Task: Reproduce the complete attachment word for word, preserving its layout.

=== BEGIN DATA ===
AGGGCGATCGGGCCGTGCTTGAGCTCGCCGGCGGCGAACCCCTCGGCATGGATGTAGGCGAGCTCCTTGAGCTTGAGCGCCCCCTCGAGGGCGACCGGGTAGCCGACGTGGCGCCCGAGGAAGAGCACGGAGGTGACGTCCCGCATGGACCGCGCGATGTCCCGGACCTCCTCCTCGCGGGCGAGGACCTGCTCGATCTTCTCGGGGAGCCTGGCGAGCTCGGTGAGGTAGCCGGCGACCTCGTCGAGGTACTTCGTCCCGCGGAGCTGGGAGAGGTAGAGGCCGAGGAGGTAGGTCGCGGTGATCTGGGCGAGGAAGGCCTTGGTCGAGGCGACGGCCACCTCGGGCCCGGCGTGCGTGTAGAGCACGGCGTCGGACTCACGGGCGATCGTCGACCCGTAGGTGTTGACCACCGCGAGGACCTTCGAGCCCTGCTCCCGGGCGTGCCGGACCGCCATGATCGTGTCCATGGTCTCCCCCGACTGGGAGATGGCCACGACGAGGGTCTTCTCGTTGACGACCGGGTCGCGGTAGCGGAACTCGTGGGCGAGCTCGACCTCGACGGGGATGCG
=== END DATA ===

AGGGCGATCGGGCCGTGCTTGAGCTCGCCGGCGGCGAACCCCTCGGCATGGATGTAGGCGAGCTCCTTGAGCTTGAGCGCCCCCTCGAGGGCGACCGGGTAGCCGACGTGGCGCCCGAGGAAGAGCACGGAGGTGACGTCCCGCATGGACCGCGCGATGTCCCGGACCTCCTCCTCGCGGGCGAGGACCTGCTCGATCTTCTCGGGGAGCCTGGCGAGCTCGGTGAGGTAGCCGGCGACCTCGTCGAGGTACTTCGTCCCGCGGAGCTGGGAGAGGTAGAGGCCGAGGAGGTAGGTCGCGGTGATCTGGGCGAGGAAGGCCTTGGTCGAGGCGACGGCCACCTCGGGCCCGGCGTGCGTGTAGAGCACGGCGTCGGACTCACGGGCGATCGTCGACCCGTAGGTGTTGACCACCGCGAGGACCTTCGAGCCCTGCTCCCGGGCGTGCCGGACCGCCATGATCGTGTCCATGGTCTCCCCCGACTGGGAGATGGCCACGACGAGGGTCTTCTCGTTGACGACCGGGTCGCGGTAGCGGAACTCGTGGGCGAGCTCGACCTCGACGGGGATGCG